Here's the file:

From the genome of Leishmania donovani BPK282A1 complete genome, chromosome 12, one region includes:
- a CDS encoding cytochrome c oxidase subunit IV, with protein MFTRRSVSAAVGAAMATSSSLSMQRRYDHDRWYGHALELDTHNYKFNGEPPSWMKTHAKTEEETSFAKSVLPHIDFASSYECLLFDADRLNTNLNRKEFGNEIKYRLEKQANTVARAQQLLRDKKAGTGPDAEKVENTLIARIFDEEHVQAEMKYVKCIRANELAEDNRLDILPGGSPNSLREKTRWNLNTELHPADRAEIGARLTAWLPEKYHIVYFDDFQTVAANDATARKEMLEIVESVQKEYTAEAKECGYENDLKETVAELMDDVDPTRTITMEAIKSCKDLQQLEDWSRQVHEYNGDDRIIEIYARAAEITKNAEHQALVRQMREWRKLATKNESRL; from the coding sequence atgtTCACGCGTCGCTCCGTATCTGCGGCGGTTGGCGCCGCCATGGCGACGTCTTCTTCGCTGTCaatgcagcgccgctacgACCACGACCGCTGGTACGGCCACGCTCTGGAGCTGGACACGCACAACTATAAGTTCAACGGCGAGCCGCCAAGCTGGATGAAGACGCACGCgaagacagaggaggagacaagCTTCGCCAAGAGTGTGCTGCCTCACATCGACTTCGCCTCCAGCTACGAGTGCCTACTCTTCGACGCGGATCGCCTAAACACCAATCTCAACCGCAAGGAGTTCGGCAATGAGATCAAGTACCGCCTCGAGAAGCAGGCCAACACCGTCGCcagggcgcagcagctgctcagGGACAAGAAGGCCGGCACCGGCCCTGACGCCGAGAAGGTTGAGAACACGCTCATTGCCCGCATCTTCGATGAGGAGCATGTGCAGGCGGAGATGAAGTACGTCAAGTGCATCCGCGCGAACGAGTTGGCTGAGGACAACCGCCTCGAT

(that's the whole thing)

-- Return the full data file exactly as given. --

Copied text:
From the genome of Leishmania donovani BPK282A1 complete genome, chromosome 12, one region includes:
- a CDS encoding cytochrome c oxidase subunit IV, with protein MFTRRSVSAAVGAAMATSSSLSMQRRYDHDRWYGHALELDTHNYKFNGEPPSWMKTHAKTEEETSFAKSVLPHIDFASSYECLLFDADRLNTNLNRKEFGNEIKYRLEKQANTVARAQQLLRDKKAGTGPDAEKVENTLIARIFDEEHVQAEMKYVKCIRANELAEDNRLDILPGGSPNSLREKTRWNLNTELHPADRAEIGARLTAWLPEKYHIVYFDDFQTVAANDATARKEMLEIVESVQKEYTAEAKECGYENDLKETVAELMDDVDPTRTITMEAIKSCKDLQQLEDWSRQVHEYNGDDRIIEIYARAAEITKNAEHQALVRQMREWRKLATKNESRL; from the coding sequence atgtTCACGCGTCGCTCCGTATCTGCGGCGGTTGGCGCCGCCATGGCGACGTCTTCTTCGCTGTCaatgcagcgccgctacgACCACGACCGCTGGTACGGCCACGCTCTGGAGCTGGACACGCACAACTATAAGTTCAACGGCGAGCCGCCAAGCTGGATGAAGACGCACGCgaagacagaggaggagacaagCTTCGCCAAGAGTGTGCTGCCTCACATCGACTTCGCCTCCAGCTACGAGTGCCTACTCTTCGACGCGGATCGCCTAAACACCAATCTCAACCGCAAGGAGTTCGGCAATGAGATCAAGTACCGCCTCGAGAAGCAGGCCAACACCGTCGCcagggcgcagcagctgctcagGGACAAGAAGGCCGGCACCGGCCCTGACGCCGAGAAGGTTGAGAACACGCTCATTGCCCGCATCTTCGATGAGGAGCATGTGCAGGCGGAGATGAAGTACGTCAAGTGCATCCGCGCGAACGAGTTGGCTGAGGACAACCGCCTCGAT